One of the trademark traits of Tin Whiskers is the robot logo. Since we opened we have heard a lot of buzz about the awesome mural reflecting our logo, and we want to take an opportunity to share the painting process with you (and plug the artist). In this blog entry, we will be sharing how we arrived at the final product - from the first inspirations to the completed image you see above.
The robot was painted by a very talented artist, Ben Courneya. We worked with Ben for about 6 months, from original conceptual discussions to the final product of the giant mural.
So let’s start from the beginning. We wanted a robot mascot from early on. It dates as far back as 2011 when the brewery concept was in its infancy.
We toyed with the idea of the robot as the symbol for Tin Whiskers; a relatable image for all types of beer lovers. Eventually, we got serious about the idea and started looking for inspiration. When George found this guy, we knew we were on the right path (minus the communist Russian propaganda part).
So we started working with Ben, and he drew up a few conceptual designs to get our creative juices flowing. Noting the tones and general presence of the propaganda poster above, Ben chose to frame the robot chest high from a low angle, looking up at an important object held above all else; as Ben says, “The raison d'être.” Which in this case is an enormous beer. Here are a couple of Ben's designs from early on:
Ben worked with some concepts relating to the silhouette of a robot. We were all in agreement that the robot with the red background above was the route we wanted to go. So we worked with Ben on the next phase. With this round we wanted to incorporate a more technical element to the design. Rather than the red background, we wanted to go with a circuit board look from the engineering world. Ben also adds, “I got rid of the dopey smile from the original sketch.”
At this point, we started to get really technical with the background. As three electrical enginerds, we wanted to be technically correct. The scale and layout of the traces, vias, and footprints needed to be accurate. We worked with Ben on a more realistic image, and it went really smoothly. So the next iteration looked like this:
Ben worked quite a bit with the colors. He matched the warm gray tone to what we used in painting the brewery walls. He also gave the image a lot of depth by playing with glossy versus flat paints. The high gloss paint lent a metallic quality to the traces, which is perfect for the robot theme. Ben provided several options for logo placement, border designs, size components, and the stamped robot emblem. The final steps were mostly tweaks to the size and placement of the logos.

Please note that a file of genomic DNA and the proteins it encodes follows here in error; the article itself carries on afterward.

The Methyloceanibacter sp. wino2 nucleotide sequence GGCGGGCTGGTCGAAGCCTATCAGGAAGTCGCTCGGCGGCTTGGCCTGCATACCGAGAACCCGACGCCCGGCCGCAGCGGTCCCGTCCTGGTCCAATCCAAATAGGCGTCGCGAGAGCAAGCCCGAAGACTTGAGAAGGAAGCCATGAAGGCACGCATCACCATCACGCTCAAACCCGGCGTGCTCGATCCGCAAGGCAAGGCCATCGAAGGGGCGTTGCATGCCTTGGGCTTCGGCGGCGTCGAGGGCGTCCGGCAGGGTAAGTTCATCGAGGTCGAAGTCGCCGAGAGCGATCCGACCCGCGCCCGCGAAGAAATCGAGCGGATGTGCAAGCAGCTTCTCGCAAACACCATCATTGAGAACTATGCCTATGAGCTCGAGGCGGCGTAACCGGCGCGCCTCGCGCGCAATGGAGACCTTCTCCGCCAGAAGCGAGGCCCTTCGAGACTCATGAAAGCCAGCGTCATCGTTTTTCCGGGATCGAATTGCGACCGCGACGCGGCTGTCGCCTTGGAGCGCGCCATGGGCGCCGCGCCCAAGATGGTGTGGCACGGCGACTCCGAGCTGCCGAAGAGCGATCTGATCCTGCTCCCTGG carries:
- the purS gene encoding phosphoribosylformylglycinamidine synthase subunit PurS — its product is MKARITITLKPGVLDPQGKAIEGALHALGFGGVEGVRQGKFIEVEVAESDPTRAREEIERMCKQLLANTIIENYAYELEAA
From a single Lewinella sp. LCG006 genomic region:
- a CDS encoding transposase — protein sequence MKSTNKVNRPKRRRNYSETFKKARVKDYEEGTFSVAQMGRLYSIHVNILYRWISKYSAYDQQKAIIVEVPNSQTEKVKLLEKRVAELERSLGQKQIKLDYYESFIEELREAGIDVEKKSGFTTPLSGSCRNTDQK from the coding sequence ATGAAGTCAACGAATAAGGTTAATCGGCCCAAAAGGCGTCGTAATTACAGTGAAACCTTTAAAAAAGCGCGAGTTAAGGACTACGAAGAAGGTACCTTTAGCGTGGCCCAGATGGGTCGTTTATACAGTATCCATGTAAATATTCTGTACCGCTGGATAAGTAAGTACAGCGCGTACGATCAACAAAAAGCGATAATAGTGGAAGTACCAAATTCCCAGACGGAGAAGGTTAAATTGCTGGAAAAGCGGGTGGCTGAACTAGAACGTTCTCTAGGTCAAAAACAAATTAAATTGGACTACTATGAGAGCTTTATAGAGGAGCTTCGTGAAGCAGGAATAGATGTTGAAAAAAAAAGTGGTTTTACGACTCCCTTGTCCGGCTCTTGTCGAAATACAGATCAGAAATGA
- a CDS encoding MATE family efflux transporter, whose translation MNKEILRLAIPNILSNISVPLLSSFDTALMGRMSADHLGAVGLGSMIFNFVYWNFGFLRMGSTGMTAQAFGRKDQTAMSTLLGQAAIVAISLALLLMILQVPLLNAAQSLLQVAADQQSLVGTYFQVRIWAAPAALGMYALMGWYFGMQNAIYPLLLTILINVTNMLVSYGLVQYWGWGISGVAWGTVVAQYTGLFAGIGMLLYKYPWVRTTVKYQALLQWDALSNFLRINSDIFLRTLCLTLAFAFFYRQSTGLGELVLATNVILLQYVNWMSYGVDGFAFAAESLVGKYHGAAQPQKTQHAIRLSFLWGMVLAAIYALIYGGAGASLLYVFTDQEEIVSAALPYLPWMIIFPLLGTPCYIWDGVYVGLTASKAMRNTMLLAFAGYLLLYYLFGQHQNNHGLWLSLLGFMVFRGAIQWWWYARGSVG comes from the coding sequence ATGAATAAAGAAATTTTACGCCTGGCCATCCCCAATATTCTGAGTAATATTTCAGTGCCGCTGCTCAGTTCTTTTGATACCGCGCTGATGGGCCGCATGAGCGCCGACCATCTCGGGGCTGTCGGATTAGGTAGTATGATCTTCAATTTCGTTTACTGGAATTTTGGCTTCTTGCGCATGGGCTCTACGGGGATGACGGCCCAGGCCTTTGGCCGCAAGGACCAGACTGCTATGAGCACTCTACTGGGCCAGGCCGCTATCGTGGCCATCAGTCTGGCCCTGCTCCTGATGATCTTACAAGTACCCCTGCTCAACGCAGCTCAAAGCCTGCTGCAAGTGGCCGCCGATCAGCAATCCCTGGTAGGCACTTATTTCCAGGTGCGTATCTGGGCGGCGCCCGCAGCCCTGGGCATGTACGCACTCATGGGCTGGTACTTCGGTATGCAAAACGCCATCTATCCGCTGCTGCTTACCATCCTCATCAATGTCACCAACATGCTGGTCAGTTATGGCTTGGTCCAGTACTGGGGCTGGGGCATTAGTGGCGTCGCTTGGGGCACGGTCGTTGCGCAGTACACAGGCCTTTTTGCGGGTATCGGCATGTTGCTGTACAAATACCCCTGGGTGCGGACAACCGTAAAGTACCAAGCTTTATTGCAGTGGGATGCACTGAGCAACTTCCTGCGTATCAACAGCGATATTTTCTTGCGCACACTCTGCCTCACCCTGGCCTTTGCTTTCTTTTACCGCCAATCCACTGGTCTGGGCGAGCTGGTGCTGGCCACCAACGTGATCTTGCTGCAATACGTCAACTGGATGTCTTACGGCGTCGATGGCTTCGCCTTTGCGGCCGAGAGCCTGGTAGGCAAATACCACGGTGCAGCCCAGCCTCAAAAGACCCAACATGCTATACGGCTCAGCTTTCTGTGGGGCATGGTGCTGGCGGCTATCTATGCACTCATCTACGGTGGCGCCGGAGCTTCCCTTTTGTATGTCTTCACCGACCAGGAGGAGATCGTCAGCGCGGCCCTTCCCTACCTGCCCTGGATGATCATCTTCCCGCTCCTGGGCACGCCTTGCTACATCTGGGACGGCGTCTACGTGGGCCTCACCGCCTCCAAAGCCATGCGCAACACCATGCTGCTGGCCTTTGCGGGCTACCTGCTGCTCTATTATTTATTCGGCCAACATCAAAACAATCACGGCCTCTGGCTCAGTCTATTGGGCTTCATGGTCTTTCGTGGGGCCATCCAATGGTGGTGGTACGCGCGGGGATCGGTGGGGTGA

The Real Thing
Now it was one thing to create this design. But Ben wasn’t done yet. After spending about 5 months working through the design process, Ben still had to paint the actual mural. There were a couple of essential pieces. First of all, he needed to use a projector to display the image against the bare wall. He used a 6500 lumen projector with a .5:1 lens, which was able to display the 20’ x 14’ image. Ben says that this piece of equipment was invaluable, because the equipment could expand the image to full size from a short distance. He was able to trace the image on the wall, rather than piece it together or draw it freehand. Since the mural uses such simple shapes and has a limited palette, the precision of each line is very important. Using the special projector allowed for that precision.
Then there was painters tape. Lots and lots and lots of tape, plus circular stencils and a level to establish the tracers. For other aspects, he painted portions of the mural by hand. This process of taping and painting took about 80 hours. Ben says it was a piece of cake, but for some reason we sensed some sarcasm in that statement….
As stated earlier, Ben chose paints that were semi-gloss and high gloss. According the Ben, the glossier paints are more durable and easier to clean, which is a practical decision for a brewery. Tin Whiskers rented a scissor lift (for several uses), which came in handy while painting the top of the mural. After 80 hours, several weekends, one paparazzo, and a lot of time up and down in the scissor lift, Ben completed the robot mural for Tin Whiskers. It turned out better that we ever could have imagined.
Drumroll please…..Presenting the final product.
A huge thanks to Ben for working with us and making our robot come to life.